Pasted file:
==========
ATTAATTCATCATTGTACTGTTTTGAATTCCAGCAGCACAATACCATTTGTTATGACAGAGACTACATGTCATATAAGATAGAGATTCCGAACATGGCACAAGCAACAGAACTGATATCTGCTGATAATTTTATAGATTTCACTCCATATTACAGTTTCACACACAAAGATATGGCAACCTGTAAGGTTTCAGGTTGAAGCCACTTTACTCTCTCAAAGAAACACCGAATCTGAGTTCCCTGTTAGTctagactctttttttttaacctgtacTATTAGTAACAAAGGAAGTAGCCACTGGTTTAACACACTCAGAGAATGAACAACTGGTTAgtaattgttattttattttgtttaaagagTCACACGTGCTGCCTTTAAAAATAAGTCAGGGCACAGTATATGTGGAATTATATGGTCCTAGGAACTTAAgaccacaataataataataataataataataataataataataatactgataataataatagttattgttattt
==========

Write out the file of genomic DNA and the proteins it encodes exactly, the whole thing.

ATTAATTCATCATTGTACTGTTTTGAATTCCAGCAGCACAATACCATTTGTTATGACAGAGACTACATGTCATATAAGATAGAGATTCCGAACATGGCACAAGCAACAGAACTGATATCTGCTGATAATTTTATAGATTTCACTCCATATTACAGTTTCACACACAAAGATATGGCAACCTGTAAGGTTTCAGGTTGAAGCCACTTTACTCTCTCAAAGAAACACCGAATCTGAGTTCCCTGTTAGTctagactctttttttttaacctgtacTATTAGTAACAAAGGAAGTAGCCACTGGTTTAACACACTCAGAGAATGAACAACTGGTTAgtaattgttattttattttgtttaaagagTCACACGTGCTGCCTTTAAAAATAAGTCAGGGCACAGTATATGTGGAATTATATGGTCCTAGGAACTTAAgaccacaataataataataataataataataataataataataatactgataataataatagttattgttattt